This helps to keep the soil at an ideal temperature for seeds to sprout, and I’ve found that my tomatoes start to come up in 5 days and have a higher germination rate than without using a heat mat.
Caring For Your Tomato Seedlings
If you are growing your tomato plants under grow lights remember to keep the lights 2 inches above the tops of the seedlings.
If they are too far away your seedlings will become leggy and week as they grow too tall trying to reach the light.
But you also don’t want the lights to touch the plant leaves as they can burn them. So make sure to raise the lights as the plants grow.
Set your timer so the lights are on for 12-18 hours a day.
If you are growing in a windowsill, turn the pots at least once a day. This will help the plants to grow upright rather than leaning towards the window.
If you planted more then one seed in each cell or pot you’ll want to thin it down to one in each.
This can feel like a hard thing to do, but if you leave the extra plants in the same pot they will all struggle to grow.
Select the strongest, healthiest looking seedling to keep and using a pair of small scissors cut the remaining seedlings off at the soil surface.
When tomato seedlings are very young they don’t need any fertilizing. But once the first set of true leaves has grown in you can start feeding the plants.
Use a water-soluble fertilizer, liquid fish emulsion is my favorite to use, mixed at half strength and applied weekly.
As your tomatoes grow they will need to be transplanted into larger pots. It’s very important not to let your plants become root-bound (sometimes called pot bound).
That means that as the roots fill the growing container they will start to spiral around the outside and bottom of the container.
When the roots run out of room to grow it also causes the tomato to slow slower and can stunt the plant.
Planting Into The Garden
Tomatoes are a frost-tender plant, which means that they can’t take cold weather or frosts without damage to the plant.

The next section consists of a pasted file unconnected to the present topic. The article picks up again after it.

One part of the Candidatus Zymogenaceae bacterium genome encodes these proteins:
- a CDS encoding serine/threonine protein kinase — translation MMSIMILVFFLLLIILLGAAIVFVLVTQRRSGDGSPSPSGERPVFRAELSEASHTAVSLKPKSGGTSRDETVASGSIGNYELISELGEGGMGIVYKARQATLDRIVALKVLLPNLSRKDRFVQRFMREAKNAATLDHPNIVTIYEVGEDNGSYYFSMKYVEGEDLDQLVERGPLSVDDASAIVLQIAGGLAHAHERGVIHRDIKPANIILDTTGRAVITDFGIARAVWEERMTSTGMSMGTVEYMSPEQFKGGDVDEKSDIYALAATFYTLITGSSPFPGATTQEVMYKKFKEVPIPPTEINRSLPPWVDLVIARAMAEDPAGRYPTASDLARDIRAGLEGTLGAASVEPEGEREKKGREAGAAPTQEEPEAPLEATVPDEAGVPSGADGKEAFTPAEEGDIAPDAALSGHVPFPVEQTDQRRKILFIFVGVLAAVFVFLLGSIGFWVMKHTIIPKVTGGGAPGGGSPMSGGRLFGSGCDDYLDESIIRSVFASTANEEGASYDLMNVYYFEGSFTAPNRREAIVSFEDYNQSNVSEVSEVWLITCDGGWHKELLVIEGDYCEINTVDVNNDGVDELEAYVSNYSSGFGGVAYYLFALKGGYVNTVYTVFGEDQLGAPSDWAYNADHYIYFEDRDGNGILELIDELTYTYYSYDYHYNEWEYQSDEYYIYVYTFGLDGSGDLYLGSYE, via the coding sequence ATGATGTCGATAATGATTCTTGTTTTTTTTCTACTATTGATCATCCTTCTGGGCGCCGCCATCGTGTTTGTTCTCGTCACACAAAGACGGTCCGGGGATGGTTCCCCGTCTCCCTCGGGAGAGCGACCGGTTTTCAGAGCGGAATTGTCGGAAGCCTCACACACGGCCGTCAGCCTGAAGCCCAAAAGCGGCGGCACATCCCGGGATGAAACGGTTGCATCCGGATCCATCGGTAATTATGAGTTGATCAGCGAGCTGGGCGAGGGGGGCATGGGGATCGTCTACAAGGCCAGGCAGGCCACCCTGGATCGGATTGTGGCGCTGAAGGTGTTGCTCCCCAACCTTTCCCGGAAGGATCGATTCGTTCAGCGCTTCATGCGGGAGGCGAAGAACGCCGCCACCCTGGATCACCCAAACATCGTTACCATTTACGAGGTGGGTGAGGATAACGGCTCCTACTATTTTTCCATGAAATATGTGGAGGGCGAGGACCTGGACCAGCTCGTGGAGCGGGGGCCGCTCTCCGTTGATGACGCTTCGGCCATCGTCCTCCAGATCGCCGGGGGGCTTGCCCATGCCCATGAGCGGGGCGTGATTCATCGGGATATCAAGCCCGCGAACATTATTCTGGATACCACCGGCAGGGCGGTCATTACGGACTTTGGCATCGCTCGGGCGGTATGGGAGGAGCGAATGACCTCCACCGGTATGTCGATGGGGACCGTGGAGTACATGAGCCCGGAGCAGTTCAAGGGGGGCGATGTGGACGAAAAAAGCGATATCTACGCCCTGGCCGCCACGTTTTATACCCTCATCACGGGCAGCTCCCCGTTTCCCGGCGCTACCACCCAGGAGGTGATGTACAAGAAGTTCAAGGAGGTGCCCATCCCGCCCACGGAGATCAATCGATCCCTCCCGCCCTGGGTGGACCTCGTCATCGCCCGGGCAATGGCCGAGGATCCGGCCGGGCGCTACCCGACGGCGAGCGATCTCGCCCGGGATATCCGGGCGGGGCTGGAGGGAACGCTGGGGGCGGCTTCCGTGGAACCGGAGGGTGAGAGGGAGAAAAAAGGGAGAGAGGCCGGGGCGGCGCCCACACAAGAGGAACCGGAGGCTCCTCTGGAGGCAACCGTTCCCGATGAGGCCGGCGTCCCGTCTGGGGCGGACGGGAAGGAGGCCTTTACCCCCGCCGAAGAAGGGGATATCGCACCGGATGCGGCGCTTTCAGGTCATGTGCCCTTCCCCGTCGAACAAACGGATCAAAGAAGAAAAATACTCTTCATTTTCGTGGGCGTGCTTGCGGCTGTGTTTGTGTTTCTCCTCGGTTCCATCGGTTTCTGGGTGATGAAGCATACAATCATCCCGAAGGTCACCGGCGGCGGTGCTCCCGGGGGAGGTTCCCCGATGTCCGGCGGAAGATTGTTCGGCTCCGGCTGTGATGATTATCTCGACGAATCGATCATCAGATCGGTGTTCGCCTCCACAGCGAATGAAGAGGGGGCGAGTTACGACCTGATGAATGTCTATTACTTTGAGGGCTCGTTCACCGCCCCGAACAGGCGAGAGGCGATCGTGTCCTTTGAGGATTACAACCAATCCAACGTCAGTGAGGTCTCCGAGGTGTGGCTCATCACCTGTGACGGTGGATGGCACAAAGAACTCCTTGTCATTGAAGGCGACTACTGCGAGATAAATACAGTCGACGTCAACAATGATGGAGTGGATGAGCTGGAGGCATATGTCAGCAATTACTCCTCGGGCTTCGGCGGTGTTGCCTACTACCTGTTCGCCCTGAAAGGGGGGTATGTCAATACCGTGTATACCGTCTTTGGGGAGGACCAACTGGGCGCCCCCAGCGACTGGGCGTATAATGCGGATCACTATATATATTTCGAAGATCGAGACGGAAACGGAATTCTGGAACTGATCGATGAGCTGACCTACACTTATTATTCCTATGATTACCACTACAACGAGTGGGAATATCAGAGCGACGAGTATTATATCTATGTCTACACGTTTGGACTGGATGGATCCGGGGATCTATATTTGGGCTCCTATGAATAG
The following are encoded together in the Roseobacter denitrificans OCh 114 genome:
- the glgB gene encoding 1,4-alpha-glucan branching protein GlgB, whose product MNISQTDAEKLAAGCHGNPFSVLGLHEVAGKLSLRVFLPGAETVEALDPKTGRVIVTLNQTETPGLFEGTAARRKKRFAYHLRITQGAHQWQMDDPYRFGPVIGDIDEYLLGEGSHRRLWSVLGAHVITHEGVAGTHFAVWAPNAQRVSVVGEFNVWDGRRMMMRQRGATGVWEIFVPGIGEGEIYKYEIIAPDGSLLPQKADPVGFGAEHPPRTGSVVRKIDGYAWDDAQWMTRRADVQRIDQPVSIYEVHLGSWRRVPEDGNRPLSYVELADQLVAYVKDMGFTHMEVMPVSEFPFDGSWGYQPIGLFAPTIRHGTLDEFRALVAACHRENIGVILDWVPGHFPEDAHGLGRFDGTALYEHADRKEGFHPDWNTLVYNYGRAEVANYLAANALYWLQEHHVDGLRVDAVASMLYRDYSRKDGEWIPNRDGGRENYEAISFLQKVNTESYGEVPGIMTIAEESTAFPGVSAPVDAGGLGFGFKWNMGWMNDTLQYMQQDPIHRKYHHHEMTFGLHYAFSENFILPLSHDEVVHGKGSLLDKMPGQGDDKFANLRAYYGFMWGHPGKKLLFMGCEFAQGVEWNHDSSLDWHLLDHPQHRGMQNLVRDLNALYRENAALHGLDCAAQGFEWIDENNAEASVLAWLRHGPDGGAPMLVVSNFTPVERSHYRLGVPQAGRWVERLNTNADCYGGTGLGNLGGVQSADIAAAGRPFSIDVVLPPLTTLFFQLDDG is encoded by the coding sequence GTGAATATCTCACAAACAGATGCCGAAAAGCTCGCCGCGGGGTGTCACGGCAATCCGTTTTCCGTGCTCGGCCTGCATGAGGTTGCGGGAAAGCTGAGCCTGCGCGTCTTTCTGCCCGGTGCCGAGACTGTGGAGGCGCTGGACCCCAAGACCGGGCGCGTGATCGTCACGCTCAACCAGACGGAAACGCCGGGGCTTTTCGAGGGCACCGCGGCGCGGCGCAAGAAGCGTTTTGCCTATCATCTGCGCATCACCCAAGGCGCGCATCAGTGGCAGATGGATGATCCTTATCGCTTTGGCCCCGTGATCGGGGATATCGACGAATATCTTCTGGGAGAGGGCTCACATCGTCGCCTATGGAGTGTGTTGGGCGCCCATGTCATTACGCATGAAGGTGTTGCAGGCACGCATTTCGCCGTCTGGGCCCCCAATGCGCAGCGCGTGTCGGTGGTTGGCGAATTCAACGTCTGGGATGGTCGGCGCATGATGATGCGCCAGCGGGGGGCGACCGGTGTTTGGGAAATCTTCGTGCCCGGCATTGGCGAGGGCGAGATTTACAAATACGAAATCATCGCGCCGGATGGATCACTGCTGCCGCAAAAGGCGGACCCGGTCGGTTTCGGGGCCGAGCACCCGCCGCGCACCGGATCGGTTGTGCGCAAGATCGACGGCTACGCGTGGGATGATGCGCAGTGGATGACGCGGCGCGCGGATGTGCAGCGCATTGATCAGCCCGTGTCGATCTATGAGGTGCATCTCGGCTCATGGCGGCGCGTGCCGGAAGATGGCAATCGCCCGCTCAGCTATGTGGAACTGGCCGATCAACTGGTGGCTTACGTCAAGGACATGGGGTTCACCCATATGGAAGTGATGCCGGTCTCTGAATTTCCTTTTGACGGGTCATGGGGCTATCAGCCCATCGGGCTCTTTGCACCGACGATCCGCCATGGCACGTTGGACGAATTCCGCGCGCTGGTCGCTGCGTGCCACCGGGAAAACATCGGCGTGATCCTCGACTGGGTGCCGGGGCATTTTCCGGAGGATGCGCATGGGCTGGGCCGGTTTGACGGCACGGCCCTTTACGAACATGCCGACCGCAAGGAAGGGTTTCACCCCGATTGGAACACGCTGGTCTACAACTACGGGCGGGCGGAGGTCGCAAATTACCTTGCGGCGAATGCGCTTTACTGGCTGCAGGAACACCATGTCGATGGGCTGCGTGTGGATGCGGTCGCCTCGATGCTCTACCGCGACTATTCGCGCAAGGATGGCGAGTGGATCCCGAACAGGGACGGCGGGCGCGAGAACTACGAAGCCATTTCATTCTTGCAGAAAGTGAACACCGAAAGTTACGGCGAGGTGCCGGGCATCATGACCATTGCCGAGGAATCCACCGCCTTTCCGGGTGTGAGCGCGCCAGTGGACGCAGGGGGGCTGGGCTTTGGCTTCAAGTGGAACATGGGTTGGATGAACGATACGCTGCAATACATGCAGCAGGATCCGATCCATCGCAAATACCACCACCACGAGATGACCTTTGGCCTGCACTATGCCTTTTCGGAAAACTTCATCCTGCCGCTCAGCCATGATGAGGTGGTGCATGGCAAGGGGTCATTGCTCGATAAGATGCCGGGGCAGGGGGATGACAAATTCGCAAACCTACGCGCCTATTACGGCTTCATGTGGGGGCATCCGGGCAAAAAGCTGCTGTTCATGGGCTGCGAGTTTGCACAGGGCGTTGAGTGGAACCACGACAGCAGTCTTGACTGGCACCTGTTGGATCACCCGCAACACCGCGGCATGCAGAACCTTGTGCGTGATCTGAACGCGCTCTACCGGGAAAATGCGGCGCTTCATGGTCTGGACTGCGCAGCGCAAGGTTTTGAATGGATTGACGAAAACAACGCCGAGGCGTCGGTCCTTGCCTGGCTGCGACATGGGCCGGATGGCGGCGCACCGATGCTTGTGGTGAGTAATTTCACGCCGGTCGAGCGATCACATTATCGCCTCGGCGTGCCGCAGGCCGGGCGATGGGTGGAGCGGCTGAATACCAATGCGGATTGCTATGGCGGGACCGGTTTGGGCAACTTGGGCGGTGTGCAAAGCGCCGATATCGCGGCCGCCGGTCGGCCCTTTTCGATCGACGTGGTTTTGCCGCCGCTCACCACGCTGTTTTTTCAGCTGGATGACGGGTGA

Wait until after your last frost date to transplant tomatoes into your garden.
But make sure you have frost protection on hand in case you get an unusual cold spell after planting.
Using a floating row cover or a homemade plastic greenhouse to cover your plants with will also help protect them from the cold spring winds.
- Tomato seeds
- Seed starting mix
- Seed starting trays or pots
- Heat mat (optional)
- Mix the seed starting mix with warm water until it’s well moist but not soggy. It should just hold together when you squeeze it into a ball.
- Fill your planting containers, and press the soil down firmly to remove any large air-spaced but don’t compact it.
- Place 2 seeds into each cell and cover with about 1/4 inch of soil. Gently press the soil down so that it has good contact with the seeds.
- Water or mist from the top to moisten the new top layer of seed starter that you covered the seeds with.
- Cover with a plastic dome over your seed starting trays to help hold in the moisture. Alternatively, you can use plastic wrap from your kitchen to lay over top.
- Place the seed trays in a warm place, on a heat mat, on top of the fridge or a sunny window. At this stage, they don’t need light, but they do need warmth to germinate.
- Water as needed to make sure the soil is moist but not soggy.
- Check the plant trays daily and when the seeds start to germinate remove the plastic dome and place them under your grow lights or in a sunny window.
Kim Mills is a homeschooling mom of 6 and lives on an urban homestead in Ontario, Canada. Blogging at Homestead Acres she enjoys sharing tips to help you save money, grow and preserve your own food.